Quick investigative note: Damiana is in the same plant family as Passion Flower! Passion flower contains harmala and harmaline much like Banisteriopsis caapi vine!(Ayahuasca vine!) So plants in this family tend to be psychoactive

What is phytochemistry: Damiana and other medicinal, psychoactive plants, and "ethnobotanicals", contain microscopic wonders (miracles even) called "compounds, "alkaloids", and "phytochemicals". Serpent medical knows this, and either free-bases them and then bans their source, or spreads disinformation about them in a feeble attempt to have them prohibited. They also use their friends in the FDA to bully people who talk or sell certain things, like Ephedra sinica and Kratom for example. I'm here to call them out, and reveal the truth. Albert hoffman, the guy who discovered LSD, was a phytochemist. Drug companies want to suppress these scientific facts that are hidden in plain sight, because their monopoly depends on it. Freemasons and other pagan cults are tied into the modern pharma industry as well.[2]

Genesis 1:29 "And God said, Behold, I have given you every herb bearing seed, which is upon the face of all the earth, and every tree, in the which is the fruit of a tree yielding seed; to you it shall be for nourishment(health; meat; food; wellness; vitality)".

Damiana is something I was very excited about when I first heard of it. I heard it was a psychoactive plant and of course, curiosity earned that shop the sale. The catch is, psychoactive doesn't necessarily mean it's going to be what you want. If you're looking to get "high", you'll be disappointed. It's legal for a reason. The potency varies, and it is somewhere less potent than the weakest Cannabis, but stronger than the strongest tea. The effects are noticeable, but it depends on the quality of the product. High potency Damiana, produces noticeable psychoactive effects. They're not enjoyable enough for its popularity to take off. This plant has remained under the radar of the authorities because of this. It's not Marijuana, but it was laced with jwh-018 in the days of "k2", which has caused some confusion. People see it, or smell it, and they associate its looks and scent with "spice". It is natural, and un-laced. In Mexican culture, this species is used for gastrointestinal ailments. An extract of the herb has demonstrated antibacterial activity against gram-positive and gram-negative bacteria."[9] The studies conducted on Damiana are ground-breaking, because they confirms once again that God through nature, is literally supplying organic material that will destroy certain harmful bacteria. I choose to utilize it in powerful homemade anti-bacterial infusions for cleaning, plus it has a nice smell to it. You can add lemon and lime to enhance the potential and scent of it, and just add it to a spray bottle when cleaning your kitchen or whatever.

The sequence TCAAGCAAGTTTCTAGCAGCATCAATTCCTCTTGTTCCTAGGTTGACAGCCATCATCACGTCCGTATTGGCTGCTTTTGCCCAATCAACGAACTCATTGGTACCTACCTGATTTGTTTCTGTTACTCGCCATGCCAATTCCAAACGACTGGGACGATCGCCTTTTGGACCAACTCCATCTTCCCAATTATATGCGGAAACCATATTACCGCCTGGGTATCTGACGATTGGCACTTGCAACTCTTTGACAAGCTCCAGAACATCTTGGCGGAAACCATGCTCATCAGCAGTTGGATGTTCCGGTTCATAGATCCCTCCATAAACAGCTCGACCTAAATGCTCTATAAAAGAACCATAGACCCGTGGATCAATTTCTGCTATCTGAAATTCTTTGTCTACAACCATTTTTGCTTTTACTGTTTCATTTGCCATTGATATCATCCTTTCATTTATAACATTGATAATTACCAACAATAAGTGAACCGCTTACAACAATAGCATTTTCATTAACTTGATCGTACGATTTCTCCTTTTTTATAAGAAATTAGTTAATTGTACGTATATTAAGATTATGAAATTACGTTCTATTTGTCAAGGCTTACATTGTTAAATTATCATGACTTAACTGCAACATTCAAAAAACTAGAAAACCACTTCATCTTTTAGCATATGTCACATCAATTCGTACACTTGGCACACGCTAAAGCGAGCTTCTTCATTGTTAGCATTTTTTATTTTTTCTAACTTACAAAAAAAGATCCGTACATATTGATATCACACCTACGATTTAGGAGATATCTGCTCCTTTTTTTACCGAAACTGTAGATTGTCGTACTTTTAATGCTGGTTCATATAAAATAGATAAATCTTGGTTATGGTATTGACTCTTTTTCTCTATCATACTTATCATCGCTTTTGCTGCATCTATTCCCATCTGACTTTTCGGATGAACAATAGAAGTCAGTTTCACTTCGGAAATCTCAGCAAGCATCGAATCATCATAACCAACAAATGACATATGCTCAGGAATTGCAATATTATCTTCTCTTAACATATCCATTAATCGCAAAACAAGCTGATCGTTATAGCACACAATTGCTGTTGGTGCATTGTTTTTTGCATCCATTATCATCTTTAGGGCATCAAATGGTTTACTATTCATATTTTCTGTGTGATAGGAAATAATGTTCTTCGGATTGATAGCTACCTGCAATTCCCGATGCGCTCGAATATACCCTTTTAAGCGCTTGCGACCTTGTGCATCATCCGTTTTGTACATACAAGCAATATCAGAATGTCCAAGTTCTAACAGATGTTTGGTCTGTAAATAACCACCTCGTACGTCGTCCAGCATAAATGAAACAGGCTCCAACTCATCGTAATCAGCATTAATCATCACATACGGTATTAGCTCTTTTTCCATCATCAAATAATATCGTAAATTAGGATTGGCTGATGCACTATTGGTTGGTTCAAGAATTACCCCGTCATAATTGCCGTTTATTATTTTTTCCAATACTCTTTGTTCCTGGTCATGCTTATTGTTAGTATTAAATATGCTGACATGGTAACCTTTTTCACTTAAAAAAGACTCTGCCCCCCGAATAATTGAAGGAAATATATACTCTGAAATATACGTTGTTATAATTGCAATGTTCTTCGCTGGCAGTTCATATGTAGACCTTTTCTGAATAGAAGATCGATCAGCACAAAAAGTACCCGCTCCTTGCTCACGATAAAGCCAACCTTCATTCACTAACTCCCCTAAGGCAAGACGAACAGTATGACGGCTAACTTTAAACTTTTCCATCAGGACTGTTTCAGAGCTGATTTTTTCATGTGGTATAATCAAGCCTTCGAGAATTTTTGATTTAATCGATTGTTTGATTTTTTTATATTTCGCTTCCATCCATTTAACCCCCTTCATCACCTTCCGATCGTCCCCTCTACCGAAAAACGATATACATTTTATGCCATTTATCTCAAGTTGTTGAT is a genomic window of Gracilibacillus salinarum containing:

I can tell you from experience as well that it is a noticeable aphrodisiac. It certainly works better than green M&M's. It's very hard to find potent Damiana on the market though, so if you benefit from it, you should grow your own. I can't warn you enough though, too much ( and it is easy to take too much ) can cause diarrea, and headaches. That's not sexy at all is it? When smoked, it only takes one or two puffs to get desired results. I advise against going over that. In my personal experience, I would suggest smoking it rather than taking it internally. If you do chose to consume it in tea or capsule form, start small. I notice it seems to stimulate the memory of dreams ( oneirogenic ). The sources I have pulled up on this plant also indicate this. The leaves, look like a single blade of a sharp Sativa landrace of Cannabis. I find that interesting. I want to clear the smoke though, because when people see this stuff, they say "that looks like spice". "Spice" is plant material laced with drugs. Damiana is plant material, not laced with drugs.

There's an herb out there for everyone. This one may or may not be for you. What benefits one person, may throw another person off. I can tell you though, that this herb is meant for someone. The best thing you can do, is learn what it mixes with. Traditional cultures knew this too, and did just that. The best way to use it as an aphrodisiac, is to sprinkle a tiny bit of it in with a joint. Don't add too much. It taste just like it smells, sweet with a sour undertone, very loud on the nose, but nothing as pleasurable as the scent of Cannabis. After you've had it in your system once, the mere scent of it can have an aphrodisiac affect. I think the idea of using this in an herbal infuser, or making it into soap, could also be a good method of use. Substances can absorb through the skin as well. Remember that aroma's have an effect on libido as well, so be creative in how you choose to use it. It works for both men, and women. You can use it for more than an aphrodisiac, but note that it is rather hard to turn that part off. According to studies conducted on test rats, they seem to support the reputation of Damiana ( Turnera difussa ) being an effetive aphrodisiac.[6]